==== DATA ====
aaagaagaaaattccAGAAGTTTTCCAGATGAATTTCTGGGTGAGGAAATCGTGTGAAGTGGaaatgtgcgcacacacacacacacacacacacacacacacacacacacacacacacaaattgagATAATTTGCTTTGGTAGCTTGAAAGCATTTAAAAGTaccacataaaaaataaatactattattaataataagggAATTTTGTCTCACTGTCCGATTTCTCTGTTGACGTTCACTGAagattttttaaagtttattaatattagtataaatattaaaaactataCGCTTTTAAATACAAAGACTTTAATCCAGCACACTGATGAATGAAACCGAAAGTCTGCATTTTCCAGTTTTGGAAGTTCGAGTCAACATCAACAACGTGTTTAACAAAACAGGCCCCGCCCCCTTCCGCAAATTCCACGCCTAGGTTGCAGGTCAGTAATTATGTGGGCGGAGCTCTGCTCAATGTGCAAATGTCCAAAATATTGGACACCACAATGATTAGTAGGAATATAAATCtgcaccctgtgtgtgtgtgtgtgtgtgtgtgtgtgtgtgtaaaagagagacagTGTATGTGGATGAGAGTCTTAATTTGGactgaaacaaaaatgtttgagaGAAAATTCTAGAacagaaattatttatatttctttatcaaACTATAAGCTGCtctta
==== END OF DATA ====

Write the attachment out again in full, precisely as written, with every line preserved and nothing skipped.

aaagaagaaaattccAGAAGTTTTCCAGATGAATTTCTGGGTGAGGAAATCGTGTGAAGTGGaaatgtgcgcacacacacacacacacacacacacacacacacacacacacacacacaaattgagATAATTTGCTTTGGTAGCTTGAAAGCATTTAAAAGTaccacataaaaaataaatactattattaataataagggAATTTTGTCTCACTGTCCGATTTCTCTGTTGACGTTCACTGAagattttttaaagtttattaatattagtataaatattaaaaactataCGCTTTTAAATACAAAGACTTTAATCCAGCACACTGATGAATGAAACCGAAAGTCTGCATTTTCCAGTTTTGGAAGTTCGAGTCAACATCAACAACGTGTTTAACAAAACAGGCCCCGCCCCCTTCCGCAAATTCCACGCCTAGGTTGCAGGTCAGTAATTATGTGGGCGGAGCTCTGCTCAATGTGCAAATGTCCAAAATATTGGACACCACAATGATTAGTAGGAATATAAATCtgcaccctgtgtgtgtgtgtgtgtgtgtgtgtgtgtgtgtaaaagagagacagTGTATGTGGATGAGAGTCTTAATTTGGactgaaacaaaaatgtttgagaGAAAATTCTAGAacagaaattatttatatttctttatcaaACTATAAGCTGCtctta